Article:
The Causes and Predictability of the 2014 Balkans Flooding

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Monday, 5 January 2015
Yehui Chang, NASA, Greenbelt, MD; and S. Schubert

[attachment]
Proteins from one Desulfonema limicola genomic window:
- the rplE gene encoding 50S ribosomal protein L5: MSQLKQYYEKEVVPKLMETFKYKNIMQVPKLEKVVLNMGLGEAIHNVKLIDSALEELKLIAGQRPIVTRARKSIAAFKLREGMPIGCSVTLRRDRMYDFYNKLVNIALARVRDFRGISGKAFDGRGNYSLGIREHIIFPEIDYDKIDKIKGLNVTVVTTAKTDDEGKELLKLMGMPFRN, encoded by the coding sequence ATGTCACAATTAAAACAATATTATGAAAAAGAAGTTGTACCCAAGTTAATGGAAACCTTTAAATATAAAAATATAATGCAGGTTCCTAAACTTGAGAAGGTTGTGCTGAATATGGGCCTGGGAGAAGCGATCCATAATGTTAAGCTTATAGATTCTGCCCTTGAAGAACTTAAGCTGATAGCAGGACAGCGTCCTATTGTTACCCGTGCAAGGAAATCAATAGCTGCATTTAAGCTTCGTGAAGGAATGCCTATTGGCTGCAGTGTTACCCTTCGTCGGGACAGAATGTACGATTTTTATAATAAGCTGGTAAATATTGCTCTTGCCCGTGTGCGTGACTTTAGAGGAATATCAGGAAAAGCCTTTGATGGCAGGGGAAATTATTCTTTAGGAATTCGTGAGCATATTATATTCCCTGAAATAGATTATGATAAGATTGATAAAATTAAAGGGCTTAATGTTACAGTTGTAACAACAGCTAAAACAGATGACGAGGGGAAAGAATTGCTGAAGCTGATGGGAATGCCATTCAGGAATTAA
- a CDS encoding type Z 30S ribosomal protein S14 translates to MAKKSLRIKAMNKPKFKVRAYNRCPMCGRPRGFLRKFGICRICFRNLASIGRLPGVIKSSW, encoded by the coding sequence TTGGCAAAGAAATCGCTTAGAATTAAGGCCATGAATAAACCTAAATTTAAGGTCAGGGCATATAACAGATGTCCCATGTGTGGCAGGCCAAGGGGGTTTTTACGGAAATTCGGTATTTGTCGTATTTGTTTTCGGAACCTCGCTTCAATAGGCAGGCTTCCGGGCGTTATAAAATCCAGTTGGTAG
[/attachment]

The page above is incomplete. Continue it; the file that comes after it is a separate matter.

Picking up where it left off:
The Balkans had the worst floods since records began 120 years ago. The low pressure system drenching the Balkan Peninsula was associated with a cutoff low that dumped heavy rain in a four day period in May of 2014. While no single extreme weather event can be attributed directly to climate change, there have been many recent examples of destructively heavy downpours and deadly floods around the world in recent months. Is this particular unprecedented event consistent with climate change predictions? In this study, we use a high-resolution version of the GEOS 5 AGCM to examine the predictability and causes of this extreme event. In particular, large ensembles of 1-month long simulations were initiated on May 1 of each year from 2000 to 2014 using MERRA reanalyses for the initial conditions. From the model hindcasts and observational data, the variability and predictability are examined by quantifying how much of the precipitation and surface temperature variability was influenced by sea surface temperature (SST) boundary forcing, general atmospheric conditions and/or other leading modes of internal atmospheric.